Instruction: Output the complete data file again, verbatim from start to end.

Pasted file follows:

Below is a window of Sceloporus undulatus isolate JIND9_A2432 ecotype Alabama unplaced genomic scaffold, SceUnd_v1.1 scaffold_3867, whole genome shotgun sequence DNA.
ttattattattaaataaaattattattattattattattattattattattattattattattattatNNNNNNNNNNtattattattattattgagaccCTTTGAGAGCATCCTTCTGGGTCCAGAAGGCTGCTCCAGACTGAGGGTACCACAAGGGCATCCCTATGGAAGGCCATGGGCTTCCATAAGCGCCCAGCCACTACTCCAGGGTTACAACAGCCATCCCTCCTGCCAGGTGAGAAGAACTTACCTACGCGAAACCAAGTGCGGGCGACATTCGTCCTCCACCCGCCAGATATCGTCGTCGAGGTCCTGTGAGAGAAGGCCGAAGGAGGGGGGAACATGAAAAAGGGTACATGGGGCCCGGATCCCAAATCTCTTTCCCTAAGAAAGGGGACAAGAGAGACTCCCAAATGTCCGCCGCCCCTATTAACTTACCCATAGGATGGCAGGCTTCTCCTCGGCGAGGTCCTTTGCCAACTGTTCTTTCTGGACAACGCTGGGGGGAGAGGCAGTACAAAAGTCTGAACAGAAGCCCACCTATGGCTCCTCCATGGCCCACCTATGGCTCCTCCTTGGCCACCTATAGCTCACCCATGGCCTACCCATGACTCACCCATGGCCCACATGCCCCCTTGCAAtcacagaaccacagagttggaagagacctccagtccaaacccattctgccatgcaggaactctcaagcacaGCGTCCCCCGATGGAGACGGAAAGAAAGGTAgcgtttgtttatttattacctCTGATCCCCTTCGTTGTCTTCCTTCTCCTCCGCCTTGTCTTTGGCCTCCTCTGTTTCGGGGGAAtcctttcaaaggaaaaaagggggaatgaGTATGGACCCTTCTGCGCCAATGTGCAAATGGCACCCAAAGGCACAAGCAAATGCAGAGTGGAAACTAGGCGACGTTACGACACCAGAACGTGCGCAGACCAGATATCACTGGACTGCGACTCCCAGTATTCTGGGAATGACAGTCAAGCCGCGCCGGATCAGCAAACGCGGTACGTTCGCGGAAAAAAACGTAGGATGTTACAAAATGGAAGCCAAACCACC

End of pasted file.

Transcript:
Below is a window of Sceloporus undulatus isolate JIND9_A2432 ecotype Alabama unplaced genomic scaffold, SceUnd_v1.1 scaffold_3867, whole genome shotgun sequence DNA.
ttattattattaaataaaattattattattattattattattattattattattattattattattatNNNNNNNNNNtattattattattattgagaccCTTTGAGAGCATCCTTCTGGGTCCAGAAGGCTGCTCCAGACTGAGGGTACCACAAGGGCATCCCTATGGAAGGCCATGGGCTTCCATAAGCGCCCAGCCACTACTCCAGGGTTACAACAGCCATCCCTCCTGCCAGGTGAGAAGAACTTACCTACGCGAAACCAAGTGCGGGCGACATTCGTCCTCCACCCGCCAGATATCGTCGTCGAGGTCCTGTGAGAGAAGGCCGAAGGAGGGGGGAACATGAAAAAGGGTACATGGGGCCCGGATCCCAAATCTCTTTCCCTAAGAAAGGGGACAAGAGAGACTCCCAAATGTCCGCCGCCCCTATTAACTTACCCATAGGATGGCAGGCTTCTCCTCGGCGAGGTCCTTTGCCAACTGTTCTTTCTGGACAACGCTGGGGGGAGAGGCAGTACAAAAGTCTGAACAGAAGCCCACCTATGGCTCCTCCATGGCCCACCTATGGCTCCTCCTTGGCCACCTATAGCTCACCCATGGCCTACCCATGACTCACCCATGGCCCACATGCCCCCTTGCAAtcacagaaccacagagttggaagagacctccagtccaaacccattctgccatgcaggaactctcaagcacaGCGTCCCCCGATGGAGACGGAAAGAAAGGTAgcgtttgtttatttattacctCTGATCCCCTTCGTTGTCTTCCTTCTCCTCCGCCTTGTCTTTGGCCTCCTCTGTTTCGGGGGAAtcctttcaaaggaaaaaagggggaatgaGTATGGACCCTTCTGCGCCAATGTGCAAATGGCACCCAAAGGCACAAGCAAATGCAGAGTGGAAACTAGGCGACGTTACGACACCAGAACGTGCGCAGACCAGATATCACTGGACTGCGACTCCCAGTATTCTGGGAATGACAGTCAAGCCGCGCCGGATCAGCAAACGCGGTACGTTCGCGGAAAAAAACGTAGGATGTTACAAAATGGAAGCCAAACCACC